We need to move backward to move forward: Abbas Ali Khan

Published: March 17, 2014
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Abbas wishes to use his music as a medium to promote peace, hope and love in Pakistan. PHOTO: FILE

Abbas wishes to use his music as a medium to promote peace, hope and love in Pakistan. PHOTO: FILE

ISLAMABAD: 

Having been affected by the negativity that haunts the whole country today, artiste Abbas Ali Khan encapsulates his emotions in the form of his latest Sufi music album, Tamaam Alam Mast.

Launching the album at a small gathering on Saturday evening, the artiste speaks about making a change in the society by inducing the element of peace through music. “This unique sound is fresh and will take the listener on a spiritual journey, evoking different emotions,” says Abbas.

While loathing the security situation in the country, Abbas says that security-related issues are depriving people of entertainment. He adds that mediums, such as music are essential for promoting peace and giving hope and love to the people of Pakistan.

“Sufism does that,” he says. “We need to move backward to move forward. Sufism promotes the spiritual element, which is essential to obtain inner peace,” he adds.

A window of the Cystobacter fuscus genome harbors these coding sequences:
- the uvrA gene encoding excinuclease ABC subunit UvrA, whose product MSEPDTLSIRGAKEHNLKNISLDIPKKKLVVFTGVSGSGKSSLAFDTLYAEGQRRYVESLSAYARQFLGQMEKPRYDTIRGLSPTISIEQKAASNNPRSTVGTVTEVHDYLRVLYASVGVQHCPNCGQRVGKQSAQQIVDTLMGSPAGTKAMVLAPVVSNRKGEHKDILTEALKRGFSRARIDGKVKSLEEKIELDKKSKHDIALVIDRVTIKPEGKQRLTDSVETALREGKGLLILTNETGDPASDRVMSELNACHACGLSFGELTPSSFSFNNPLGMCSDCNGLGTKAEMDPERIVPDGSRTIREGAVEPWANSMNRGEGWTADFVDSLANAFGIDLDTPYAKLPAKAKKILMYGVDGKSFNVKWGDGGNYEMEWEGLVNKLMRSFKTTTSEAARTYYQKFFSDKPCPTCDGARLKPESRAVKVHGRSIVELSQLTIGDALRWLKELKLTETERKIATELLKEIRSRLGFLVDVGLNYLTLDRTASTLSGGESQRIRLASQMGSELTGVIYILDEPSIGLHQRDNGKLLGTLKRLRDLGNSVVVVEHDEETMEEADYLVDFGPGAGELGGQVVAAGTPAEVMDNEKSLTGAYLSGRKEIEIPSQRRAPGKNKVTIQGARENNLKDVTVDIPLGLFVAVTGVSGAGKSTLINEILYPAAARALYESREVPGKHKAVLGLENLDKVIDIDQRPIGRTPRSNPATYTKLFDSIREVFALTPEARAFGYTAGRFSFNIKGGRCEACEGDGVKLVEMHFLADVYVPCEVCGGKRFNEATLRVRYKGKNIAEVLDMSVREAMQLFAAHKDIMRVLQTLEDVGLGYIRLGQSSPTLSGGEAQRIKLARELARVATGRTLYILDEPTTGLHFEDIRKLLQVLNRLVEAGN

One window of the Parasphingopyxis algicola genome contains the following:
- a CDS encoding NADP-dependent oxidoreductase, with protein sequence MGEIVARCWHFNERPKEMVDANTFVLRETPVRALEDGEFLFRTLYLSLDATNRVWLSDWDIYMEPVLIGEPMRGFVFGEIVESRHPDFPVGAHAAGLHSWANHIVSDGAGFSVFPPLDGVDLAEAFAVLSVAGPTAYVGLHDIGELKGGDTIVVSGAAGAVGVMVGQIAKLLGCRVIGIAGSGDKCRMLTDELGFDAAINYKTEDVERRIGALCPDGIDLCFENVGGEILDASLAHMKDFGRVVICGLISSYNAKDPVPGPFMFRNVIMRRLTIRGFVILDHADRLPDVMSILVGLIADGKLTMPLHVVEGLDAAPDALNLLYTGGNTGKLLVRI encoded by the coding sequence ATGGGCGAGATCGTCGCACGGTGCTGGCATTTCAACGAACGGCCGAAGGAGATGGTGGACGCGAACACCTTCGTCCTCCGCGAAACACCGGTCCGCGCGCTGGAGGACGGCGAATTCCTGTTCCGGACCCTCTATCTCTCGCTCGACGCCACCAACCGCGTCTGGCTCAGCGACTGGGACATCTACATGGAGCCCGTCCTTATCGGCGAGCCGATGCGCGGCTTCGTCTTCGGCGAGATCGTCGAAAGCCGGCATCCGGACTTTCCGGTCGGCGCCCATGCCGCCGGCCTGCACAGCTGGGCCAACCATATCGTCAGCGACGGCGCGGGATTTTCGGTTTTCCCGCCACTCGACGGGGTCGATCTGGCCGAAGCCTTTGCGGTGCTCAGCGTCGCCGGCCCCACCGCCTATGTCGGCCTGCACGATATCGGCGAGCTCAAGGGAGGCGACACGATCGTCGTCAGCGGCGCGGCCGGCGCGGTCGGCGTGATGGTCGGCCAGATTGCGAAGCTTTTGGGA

With a long pause of eight years, Abbas’s latest album Tamaam Alam Mast has been produced by Abbas himself and co-produced by Taimoor.

Speaking about the compositions, he explains that the lyrical content of the songs was an extremely important element while creating a music album.  Having spent two years rediscovering Sufism, he managed to jot down a total of nine songs and one prelude, out of which eight are his original compositions and two are traditional.

Fusing Eastern vocal elements and ragas with his own contemporary music, the album features poets including Amir Khusrow, Siraj Aurangbadi, Jigar Muradabadli, Shah Niyaz, Zaheen Shah Taji and Baba Gulzar Sabri.

“The lyrical content is not a qawwali or ghazal, but a sound of my own. Sufi music has never been done in this style before,” claims Abbas.

While people are downloading music for free, releasing an album was a huge risk for the artiste. For the survival of the music industry in Pakistan, fans must discourage piracy and buy original copies. Websites that sell songs should be used over other sites, requests Abbas. “These initiatives should be done to support not just a singer, but the industry as a whole. The industry is working with limited resources and nominal benefits,” he adds.

Abbas’s album was launched at a private affair. Dressed in a coral orange sherwani, He was all set to perform for family and friends who had come for the album launch. He performed his songs-Eh Re Sakhi, Mehfil, Khabar-ay and Ishq. “I think Abbas Ali Khan is doing a great job in bringing out music that is therapeutic for the soul. It is something that we crave in today’s times where we are extremely impatient,” says Rezz Aly Shah.

Abbas is the discipline of Ustad Fateh Ali khan of the famous Patiala legacy and has learnt Khayal Gayaki from his guru. He has worked with renowned musicians in Pakistan and India and is planning to promote his album by participating in Sufi festivals across the globe.

Published in The Express Tribune, March 18th, 2014.

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